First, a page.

The Defence Force set out on a series of select Beehive screenings showing secret helicopter footage of a controversial NZSAS raid without always telling politicians a critical 12 seconds had been deleted.
The critical footage showed that the crew of one of the Apache helicopter gunships were aware of civilians sheltering against a building within seconds of it being struck by stray 30mm high-explosive rounds.
The Apache helicopter footage which captured that realisation was deleted immediately after the Apache landed, sparking a United States' military investigation.
The New Zealand Defence Force (NZDF) used the edited Apache footage during a series of Beehive briefings intended to convince the current and former governments there was no need for an inquiry into the Operation Burnham raid.
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Attorney General David Parker - one of those shown the footage - last year ordered an inquiry to investigate claims the NZDF-led raid had left six civilians dead and 15 others wounded.
The claims came in the book Hit & Run, which alleged revenge over the death of a New Zealand soldier was the motive for the raid, and that civilians were deliberately targeted.
NZDF has rejected many of the central allegations and sought to present its case publicly and to key politicians.
This included showing the Apache helicopter footage to Prime Ministers Sir John Key and Sir Bill English, along with Ministers of Defence Gerry Brownlee, Mark Mitchell and Ron Mark, and Parker.
When launching the inquiry, Parker said he had been shown footage which showed people in the village were armed. He has now refused to comment on whether he was told of the deleted scenes and the US investigation.
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Mark told the Herald he was aware the footage had been edited but had no recollection of being told about the missing 12 seconds or the US investigation into it being deleted.
Mitchell has confirmed he was not told of the missing 12 seconds or that an investigation had taken place into the deleted content. He said the footage he did see supported what he had been told about armed insurgents in the village and no inquiry was needed.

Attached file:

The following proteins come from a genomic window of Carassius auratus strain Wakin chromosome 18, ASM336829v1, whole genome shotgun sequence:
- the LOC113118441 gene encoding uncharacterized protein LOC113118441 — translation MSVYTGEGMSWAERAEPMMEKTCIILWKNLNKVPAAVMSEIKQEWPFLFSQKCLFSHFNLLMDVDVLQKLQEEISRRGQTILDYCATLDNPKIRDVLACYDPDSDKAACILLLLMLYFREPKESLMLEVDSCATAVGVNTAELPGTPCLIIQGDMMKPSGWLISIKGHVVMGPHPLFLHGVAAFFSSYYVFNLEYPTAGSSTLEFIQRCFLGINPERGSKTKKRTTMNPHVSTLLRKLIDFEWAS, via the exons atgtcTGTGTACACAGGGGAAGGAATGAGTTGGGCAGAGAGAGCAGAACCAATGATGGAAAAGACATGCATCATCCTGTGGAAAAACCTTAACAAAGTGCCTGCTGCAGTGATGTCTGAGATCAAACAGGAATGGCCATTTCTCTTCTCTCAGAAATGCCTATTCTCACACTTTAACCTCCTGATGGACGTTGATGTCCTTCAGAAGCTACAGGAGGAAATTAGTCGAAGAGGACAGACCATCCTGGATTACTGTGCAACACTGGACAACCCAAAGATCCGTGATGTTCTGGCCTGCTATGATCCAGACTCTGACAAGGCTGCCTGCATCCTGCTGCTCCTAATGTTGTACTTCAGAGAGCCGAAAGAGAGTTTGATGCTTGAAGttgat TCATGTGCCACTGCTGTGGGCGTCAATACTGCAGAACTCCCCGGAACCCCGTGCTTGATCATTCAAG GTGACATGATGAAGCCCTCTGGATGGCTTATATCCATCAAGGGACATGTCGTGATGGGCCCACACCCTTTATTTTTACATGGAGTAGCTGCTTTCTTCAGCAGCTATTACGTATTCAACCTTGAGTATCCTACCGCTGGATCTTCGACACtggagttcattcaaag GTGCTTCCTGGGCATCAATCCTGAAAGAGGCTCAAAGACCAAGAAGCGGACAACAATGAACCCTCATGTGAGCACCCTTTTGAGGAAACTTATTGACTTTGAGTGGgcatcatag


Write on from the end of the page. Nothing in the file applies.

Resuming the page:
Brownlee said he believed he had been told. "As far as 12 seconds being removed, I have a recollection of reading that. I had that report at the time, I think."
English and Key have not responded to requests for comment.
The Inquiry into Operation Burnham has also refused to comment on whether NZDF informed it about the US investigation.
A spokesman for NZDF, asked if ministers had been told it was edited, and of the US investigation, said to those watching the footage, "it is clear that it has been edited".
He said the inquiry would examine the footage and what ministers were told.
NZDF had always said the footage was too secret to be made public. It produced letters it had written to US central command asking for permission to make the footage public, and went on to tell the inquiry and public its requests had been refused.
It then suffered the embarrassment of journalist Nicky Hager obtaining the footage using the US Freedom of Information Act, which works like our Official Information Act.
As a result, Hager was provided with footage from the raid - and a copy of the inquiry report from a US military investigation into the deleted footage.
The US investigation into the deleted footage was not publicly known until it was released to Hager. NZDF had previously referred to the report only as "a United States military document from 30 September 2010".
The investigation into the deleted 12 seconds took place a month after the Operation Burnham raid took place. It was launched to find out the reason for deleting a section of the footage showing civilians around a building hit by Apache helicopter gunship fire.
While the US investigation found no ulterior motive behind the editing, the footage shows pilots clearly identifying a group of people huddled by the building which was hit.
The separate audio from a circling aircraft captured the entire audio, including the words: "We have five non-friendly personnel next to a building approximately 200 metres in front of your ground patrol. The ground patrol is moving toward the people, huddled by the building.
The deleted section follows and includes the words: "At least one is female."
The screenings took place prior to the announcement of an inquiry into allegations in the book Hit & Run and were part of a bid by military command to convince politicians there was no need for an investigation into claims civilians had been killed.
About 18 seconds later, one of the Apache pilots fires 30mm high-explosive rounds at a suspected insurgent. The footage shows the rounds missing and striking the centre of the roof of the building against which the group containing the woman was sheltering.
About 35 seconds later, one of the pilots tracking the suspect insurgent says: "We got these personnel that he's going near. Yeah, there's like 20 of them, 20 of them."
The US investigation said the group of 20 appeared to be the same who had been huddled against the building, or who had come out of the building into which the Apache had fired its high-explosive rounds.